BASSETERRE, St Kitts and Nevis, Thursday, September 27, 2012 – The St. Kitts-Nevis government remains concerned that it could come out worse off if it starts to implement duty free access for European goods coming into the federation and it is seeking an extension in implementing certain measures under the Economic Partnership Agreement (EPA) that it and other Caribbean Forum (CARIFORUM) countries signed with Europe in 2008.
This was revealed by Prime Minister Dr Denzil Douglas during a recent interview on Winn FM radio.
“We would always be mindful of our international obligations and in bilateral and multilateral situations involving the EPA,” Dr. Douglas said, adding “what I would say is that before we can just simply and dramatically hurt ourselves the appropriate economic analysis will have to be done.
“There are opportunities and …to engage in dialogue for addressing the question of prolonging some of those things that we have to do on our side,” he said.
Dr. Douglas said that the twin-island federation would be approaching the European Union (EU) on the issue.
The CARIFORUM countries (the Caribbean Community plus the Dominica Republic) made a reciprocal agreement under the EPA for the removal of tariffs and import duties on goods traded between European and CARIFORUM countries.
However, St Kitts and Nevis is among the eight Caribbean countries that have not yet removed tariffs from goods coming into the country from the EU.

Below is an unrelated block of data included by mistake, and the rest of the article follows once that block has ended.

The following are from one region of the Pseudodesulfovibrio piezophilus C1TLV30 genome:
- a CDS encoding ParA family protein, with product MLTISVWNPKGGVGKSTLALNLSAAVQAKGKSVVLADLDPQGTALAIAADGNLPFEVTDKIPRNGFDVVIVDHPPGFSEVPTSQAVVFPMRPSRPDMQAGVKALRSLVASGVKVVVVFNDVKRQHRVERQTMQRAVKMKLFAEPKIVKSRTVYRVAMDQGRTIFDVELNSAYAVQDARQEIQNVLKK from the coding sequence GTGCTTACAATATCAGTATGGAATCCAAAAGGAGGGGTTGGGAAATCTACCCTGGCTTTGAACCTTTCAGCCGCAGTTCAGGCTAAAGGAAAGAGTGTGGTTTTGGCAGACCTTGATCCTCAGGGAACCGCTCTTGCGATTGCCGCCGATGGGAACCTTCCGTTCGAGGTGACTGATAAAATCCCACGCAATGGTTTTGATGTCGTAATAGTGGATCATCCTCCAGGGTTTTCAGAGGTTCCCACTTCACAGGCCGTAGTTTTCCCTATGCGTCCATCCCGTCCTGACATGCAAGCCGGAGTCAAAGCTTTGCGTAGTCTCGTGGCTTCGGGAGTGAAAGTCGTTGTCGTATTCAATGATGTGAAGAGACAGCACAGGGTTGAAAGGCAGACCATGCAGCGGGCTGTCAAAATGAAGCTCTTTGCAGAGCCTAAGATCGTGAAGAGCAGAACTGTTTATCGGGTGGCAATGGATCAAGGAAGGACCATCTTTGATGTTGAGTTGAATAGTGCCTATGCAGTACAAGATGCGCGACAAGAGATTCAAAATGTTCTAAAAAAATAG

“Naturally we would be very concerned about the loss of revenue from the tariff that we would normally collect and we make sure as we implement these we find other ways to make up the shortfall in revenue,” Dr Douglas said.
“We just can’t say we doing it and hurt ourselves without knowing how we are going to have the appropriate corrective measures introduced,” he said.
With the exception of the Caribbean, six other regional blocs in the African Caribbean and Pacific (ACP) Group have yet to conclude full regional EPAs since discussions began in 2002 and the EU recently agreed to extend the deadline for concluding EPAs with the rest of the bloc to January 1, 2016.
Issues of concern that have delayed the process include the time frame in which ACP markets must be opened up to free trade with Europe, the extent of goods and services to be liberalised, rules and requirements for goods to enter Europe, export taxes, and numerous other key clauses in the agreements.